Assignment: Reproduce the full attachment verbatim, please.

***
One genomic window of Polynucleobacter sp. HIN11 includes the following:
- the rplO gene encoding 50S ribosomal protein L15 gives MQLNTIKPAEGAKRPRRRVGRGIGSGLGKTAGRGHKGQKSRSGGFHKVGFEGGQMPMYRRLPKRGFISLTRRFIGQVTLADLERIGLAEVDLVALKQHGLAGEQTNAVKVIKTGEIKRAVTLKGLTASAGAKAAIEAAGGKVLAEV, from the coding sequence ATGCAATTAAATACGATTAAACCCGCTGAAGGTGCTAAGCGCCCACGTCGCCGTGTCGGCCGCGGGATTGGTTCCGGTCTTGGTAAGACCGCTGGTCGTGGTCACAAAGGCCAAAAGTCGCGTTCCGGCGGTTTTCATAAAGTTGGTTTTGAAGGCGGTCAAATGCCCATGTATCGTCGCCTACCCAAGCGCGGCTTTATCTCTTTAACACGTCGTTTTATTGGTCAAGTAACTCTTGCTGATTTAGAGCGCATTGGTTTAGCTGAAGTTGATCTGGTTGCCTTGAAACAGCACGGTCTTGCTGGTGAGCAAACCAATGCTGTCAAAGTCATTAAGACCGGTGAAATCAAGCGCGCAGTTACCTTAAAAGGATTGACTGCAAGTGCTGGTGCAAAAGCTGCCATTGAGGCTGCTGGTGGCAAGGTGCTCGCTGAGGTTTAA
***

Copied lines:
One genomic window of Polynucleobacter sp. HIN11 includes the following:
- the rplO gene encoding 50S ribosomal protein L15 gives MQLNTIKPAEGAKRPRRRVGRGIGSGLGKTAGRGHKGQKSRSGGFHKVGFEGGQMPMYRRLPKRGFISLTRRFIGQVTLADLERIGLAEVDLVALKQHGLAGEQTNAVKVIKTGEIKRAVTLKGLTASAGAKAAIEAAGGKVLAEV, from the coding sequence ATGCAATTAAATACGATTAAACCCGCTGAAGGTGCTAAGCGCCCACGTCGCCGTGTCGGCCGCGGGATTGGTTCCGGTCTTGGTAAGACCGCTGGTCGTGGTCACAAAGGCCAAAAGTCGCGTTCCGGCGGTTTTCATAAAGTTGGTTTTGAAGGCGGTCAAATGCCCATGTATCGTCGCCTACCCAAGCGCGGCTTTATCTCTTTAACACGTCGTTTTATTGGTCAAGTAACTCTTGCTGATTTAGAGCGCATTGGTTTAGCTGAAGTTGATCTGGTTGCCTTGAAACAGCACGGTCTTGCTGGTGAGCAAACCAATGCTGTCAAAGTCATTAAGACCGGTGAAATCAAGCGCGCAGTTACCTTAAAAGGATTGACTGCAAGTGCTGGTGCAAAAGCTGCCATTGAGGCTGCTGGTGGCAAGGTGCTCGCTGAGGTTTAA